Sunday, 17 March 2013

Government Health Warning: Social Media Can Seriously Damage Your Self-Esteem

Let's face it, the constant stream of information that flows into your life from the various social media services that you subscribe to makes you feel an abject failure, doesn't it?

You're left cold by the tweets from some of those that you follow urging you to realise that today is going to be simply EPIC, and that by harnessing all your inner energy you can single-handedly begin to change the world.

Unlike some of those with whom you network, you didn't start your day with a 4.98 km run with a pace of 6'04"/km in your expensive Nike running shoes.

You don't have the perfect skin, coiffeured hair and ultra-white teeth that radiate back at you from the social media profiles of most of your contacts.

You feel guilty that you don't have time to read any (never mind all ten!) of the "must-read" articles in this morning's press that your twitter stream tells you are critical for your continued existence.

Your twitter profile doesn't read like many of those you follow: you're not wife/husband to the WONDERFUL (insert androgynous name here), mum/dad to three AMAZING kids, livin' life to the max, one FANTASTIC day at a time.

Nor are you an internationally renowned speaker, strategist and best-selling author (insert link to book ranked 1,786, 493 in Amazon business books here) working with senior executives to transform their businesses (usually by helping them "leverage social media technology to maximise employee engagement").

You are unmoved by the messages in your inbox advising you how to CRUSH your next interview, ROCK your forthcoming performance review and NAIL that salary increase that you know that you deserve.

You never appear on any Most Influential Communicators listings for your chosen profession. Your most profound and carefully constructed utterances create not the slightest ripple in the social media world, while the announcement of one of your contacts that he has burned the toast goes viral. Unlike some of those around you, AWESOME is a word that is rarely applied to you.

You don't even know what Klout is, never mind what your Klout score is. But you suspect that the scruffy IT geek on the train next to you this morning has a better score than you.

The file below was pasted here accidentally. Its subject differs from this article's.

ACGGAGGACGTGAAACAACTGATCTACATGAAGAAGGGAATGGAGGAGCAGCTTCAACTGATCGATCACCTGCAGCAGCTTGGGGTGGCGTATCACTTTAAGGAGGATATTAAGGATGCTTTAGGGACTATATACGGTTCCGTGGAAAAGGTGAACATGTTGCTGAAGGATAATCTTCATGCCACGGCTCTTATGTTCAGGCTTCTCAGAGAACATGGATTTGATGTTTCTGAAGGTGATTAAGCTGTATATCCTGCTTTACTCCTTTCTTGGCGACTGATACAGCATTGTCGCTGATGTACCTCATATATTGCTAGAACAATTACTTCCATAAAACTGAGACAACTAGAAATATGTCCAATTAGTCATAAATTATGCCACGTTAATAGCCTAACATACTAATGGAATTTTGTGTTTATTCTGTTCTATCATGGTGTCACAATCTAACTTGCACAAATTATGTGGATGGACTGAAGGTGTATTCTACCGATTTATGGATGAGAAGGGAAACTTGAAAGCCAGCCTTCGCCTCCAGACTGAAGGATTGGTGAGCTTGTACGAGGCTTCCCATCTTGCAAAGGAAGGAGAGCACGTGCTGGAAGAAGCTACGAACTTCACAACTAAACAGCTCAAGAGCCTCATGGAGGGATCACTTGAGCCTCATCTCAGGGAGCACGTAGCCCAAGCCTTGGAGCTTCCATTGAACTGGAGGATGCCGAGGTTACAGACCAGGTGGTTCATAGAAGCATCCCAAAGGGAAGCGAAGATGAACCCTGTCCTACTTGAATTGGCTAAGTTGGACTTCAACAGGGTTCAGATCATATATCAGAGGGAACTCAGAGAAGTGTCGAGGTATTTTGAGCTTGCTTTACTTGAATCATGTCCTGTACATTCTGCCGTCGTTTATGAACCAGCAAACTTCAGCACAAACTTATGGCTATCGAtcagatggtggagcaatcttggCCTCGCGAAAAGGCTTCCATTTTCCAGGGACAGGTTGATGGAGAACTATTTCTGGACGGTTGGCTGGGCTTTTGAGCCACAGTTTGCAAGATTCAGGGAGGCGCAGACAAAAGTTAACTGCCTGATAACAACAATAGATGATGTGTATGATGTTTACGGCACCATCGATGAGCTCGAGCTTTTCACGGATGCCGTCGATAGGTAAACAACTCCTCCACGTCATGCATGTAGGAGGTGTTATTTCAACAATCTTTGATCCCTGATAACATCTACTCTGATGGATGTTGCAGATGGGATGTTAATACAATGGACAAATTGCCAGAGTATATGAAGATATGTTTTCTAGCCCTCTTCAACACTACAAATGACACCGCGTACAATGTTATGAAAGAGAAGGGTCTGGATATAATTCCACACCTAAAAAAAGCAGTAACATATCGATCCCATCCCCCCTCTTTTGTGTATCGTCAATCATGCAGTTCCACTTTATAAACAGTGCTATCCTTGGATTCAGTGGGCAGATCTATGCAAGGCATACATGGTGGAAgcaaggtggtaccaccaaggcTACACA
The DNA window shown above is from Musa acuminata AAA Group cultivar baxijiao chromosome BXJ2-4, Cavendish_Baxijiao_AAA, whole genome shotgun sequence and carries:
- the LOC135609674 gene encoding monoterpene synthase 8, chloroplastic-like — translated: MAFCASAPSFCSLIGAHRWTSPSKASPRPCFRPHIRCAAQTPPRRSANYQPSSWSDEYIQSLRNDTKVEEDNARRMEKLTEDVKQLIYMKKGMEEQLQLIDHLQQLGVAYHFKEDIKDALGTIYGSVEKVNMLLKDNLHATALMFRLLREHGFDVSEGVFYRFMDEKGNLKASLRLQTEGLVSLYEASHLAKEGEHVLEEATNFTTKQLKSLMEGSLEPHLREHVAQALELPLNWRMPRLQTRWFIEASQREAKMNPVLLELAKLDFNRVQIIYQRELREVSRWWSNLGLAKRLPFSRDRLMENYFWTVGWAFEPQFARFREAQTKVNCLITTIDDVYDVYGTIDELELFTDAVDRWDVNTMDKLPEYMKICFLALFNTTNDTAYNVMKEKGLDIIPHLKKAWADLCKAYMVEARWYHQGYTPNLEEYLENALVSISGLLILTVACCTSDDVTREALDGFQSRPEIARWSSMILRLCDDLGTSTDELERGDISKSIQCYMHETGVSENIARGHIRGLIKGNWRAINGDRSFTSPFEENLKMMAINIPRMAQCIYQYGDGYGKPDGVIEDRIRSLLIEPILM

The only people who look at your Linked In profile live on the opposite side of the globe, and are clearly still hoping that you can help them get a job; no-one ever approaches you about exciting career opportunities.

Your Linked In profile makes you look like at best a normal person and at worst a washed-up specimen of humanity in comparison to the supreme beings who appear in the "People You May Know" section.

However ...

You may not have 2,000 followers on twitter, nor be networked with 500+ contacts on Linked In, but one pseudo-inspirational, marathon running, keynote speaker with a bestselling book and a clutch of AMAZING kids is pretty much like the next one!

What you DO have is a close circle of friends, acquaintances, colleagues and family members; people who are more significant to you than an @ symbol in a contact list; people who you can trust and rely on both personally and professionally, and who in turn can trust and rely on you.

For your sanity's sake, make this week one where you spend some time with those close to you, and give them some of the attention and appreciation that you yourself crave and thrive on.

After all, that's the only way that you'll make this week truly EPIC!

Wednesday, 13 March 2013

Three proven techniques for getting you the pay increase you deserve

OK. I'll admit it. I lied.

The headline was just a cheap stunt to attract your attention, but while you're here. please listen to what I have to say and partipate in the debate by voting in the poll over on the right hand side.

I guess that, like me, you will regularly get tweets and Linked In alerts offering you helpful advice on how to secure your long overdue pay increase.

They will be full of tips such as "know your value", "choose your moment", "rehearse what you want to say and practise how you will handle your boss's likely responses." Oh, and also "don't take it personally if your boss says no."

It has to be said that most of the advice originates from the USA, rather than from the UK where we seem to be much more reticent about asking for more. Perhaps Oliver Twist isn't the best role model in that respect.

What I'm puzzled about and interested in is this: how many of us (particularly in the UK) who are in regular paid employment are actually in positions where we can influence our pay progression? I'm not talking about those whose performance may lead to an annual bonus, nor those whose pay will rise incrementally each year, either just as a result of having completed another year's service, or as a result of having met the year's objectives.

I'm assuming (and this is where I may be wrong, so please help me out!) that the majority of employees in the UK are either on a fixed rate for their particular job, or are sat in a grading and salary structure with predetermined increments which can be reached at set times in the year.

So, how many of you (dear readers) are in positions where the request of "Please Sir, can I have some more?" would be met with anything other than a blank stare and a response of something other than "I'd love to, but my hands are tied" ?

Or (perish the thought!) a blow around the head with a ladle.

Monday, 4 March 2013

Aim to be One Of Those Who Didn't Quite Make It